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May 21 poll can be rigged

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With George Kasakula:

This time claims of rigging started with President Peter Mutharika ranting at a rally that he knows of an individual or individuals in Malawi who want to rig the May 21 elections by bringing in a machine and some foreigners from Nigeria, Russia and Greece to operate it.

From the tone, this someone must be his nemesis, who also happens to be his constitutional Vice-President Saulos Chilima.

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After the President made the remarks during a whistle-stop tour of the Central Region, other electoral stakeholders faulted the President with the Malawi Electoral Commission (Mec) saying the electoral body has not received any complaint, insisting the polls cannot be rigged and would be free and fair.

This was said by one Mec’s commissioner only for another to reverse the stand five days later and confirm that, indeed, there are people lurking out there capable of rigging the election.

All this has been followed up with the Department of Immigration and Citizenship Services taking a strict stand on issuance of visas ahead of the May 21 elections by, among other things, being strict on nationals from India, Nigeria, Greece and Russia, whose visas will now be referred to headquarters for processing.

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The Public Affairs Committee (Pac) has, Meanwhile, instituted an investigation into rigging allegations, insisting that rigging claims coming from the President and Vice-President are a matter of concern and that the body also wants a meeting with Mec.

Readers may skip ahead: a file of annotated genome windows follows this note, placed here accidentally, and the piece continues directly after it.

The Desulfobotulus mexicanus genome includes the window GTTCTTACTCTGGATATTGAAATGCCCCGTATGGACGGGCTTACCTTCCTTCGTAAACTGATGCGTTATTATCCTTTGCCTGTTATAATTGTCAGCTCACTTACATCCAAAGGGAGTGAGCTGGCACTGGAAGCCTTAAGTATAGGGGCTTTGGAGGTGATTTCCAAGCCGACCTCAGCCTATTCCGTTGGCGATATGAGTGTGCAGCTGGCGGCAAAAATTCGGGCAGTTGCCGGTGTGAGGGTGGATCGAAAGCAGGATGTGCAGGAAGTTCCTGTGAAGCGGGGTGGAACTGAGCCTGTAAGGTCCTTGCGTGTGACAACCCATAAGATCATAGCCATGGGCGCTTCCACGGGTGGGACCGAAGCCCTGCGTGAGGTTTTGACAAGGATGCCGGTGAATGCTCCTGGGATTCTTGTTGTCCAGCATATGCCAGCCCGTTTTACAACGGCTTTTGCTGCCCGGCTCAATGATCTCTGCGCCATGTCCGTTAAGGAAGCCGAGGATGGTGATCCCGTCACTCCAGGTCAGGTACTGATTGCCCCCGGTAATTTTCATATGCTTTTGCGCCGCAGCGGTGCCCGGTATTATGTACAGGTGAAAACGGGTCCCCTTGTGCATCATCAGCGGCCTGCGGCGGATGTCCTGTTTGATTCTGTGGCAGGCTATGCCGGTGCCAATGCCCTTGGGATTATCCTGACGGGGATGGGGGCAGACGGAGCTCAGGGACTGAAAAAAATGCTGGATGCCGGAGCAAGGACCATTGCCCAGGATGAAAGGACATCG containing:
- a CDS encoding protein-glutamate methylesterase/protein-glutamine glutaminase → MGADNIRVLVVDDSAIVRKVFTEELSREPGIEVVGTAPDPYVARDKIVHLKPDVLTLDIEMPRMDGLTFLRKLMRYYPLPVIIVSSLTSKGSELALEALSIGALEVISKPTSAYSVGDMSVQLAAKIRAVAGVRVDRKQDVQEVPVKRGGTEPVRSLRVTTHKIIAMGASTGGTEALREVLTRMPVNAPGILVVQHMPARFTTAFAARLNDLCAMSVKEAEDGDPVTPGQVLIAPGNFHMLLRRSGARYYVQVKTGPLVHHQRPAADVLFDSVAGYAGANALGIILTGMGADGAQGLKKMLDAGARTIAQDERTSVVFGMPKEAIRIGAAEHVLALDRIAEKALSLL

Those who saw the President speak observed an animated, passionate and rattled Mutharika, howling on top of his voice that he has evidence on possible rigging of our elections, all indicating the ‘culprit’ is his vice.

But Chilima made similar claims in July last year when he was launching his UTM.

He said there was a spy machine and he knew where it was and how it was being moved.

He later boasted that no one can rig the elections as matters of technology ‘ndi kudya kwathu’ and they will meet at a time and place where that someone wants to play games with the elections.

All these claims and counterclaims by the President and his vice amount to one thing and it is the seriousness of this matter and what it means to the credibility of the polls coming in two weeks.

The two people talking about it are two top most people in government who know what they are talking about.

We must not consider this as a laughing matter because elections can, indeed, be rigged and they have been rigged before in Malawi.

We have evidence of how the High Court nullified elections in Lilongwe City South after Mec declared Bently Namasasu winner, forcing Ulemu Msungama to challenge the result and ask for a rerun.

Msungama noted anomalies in his supposed loss by 98 votes and asked for a recount or rerun.

When the rerun was done, Msungama won overwhelmingly but, before that, there were lots of shenanigans including the fact that a warehouse containing ballot papers caught fire to stop a recount that Mec was ordered to do.

I repeat. The May 21 elections can be rigged and it is incumbent upon the President to do something about it as the Head of State.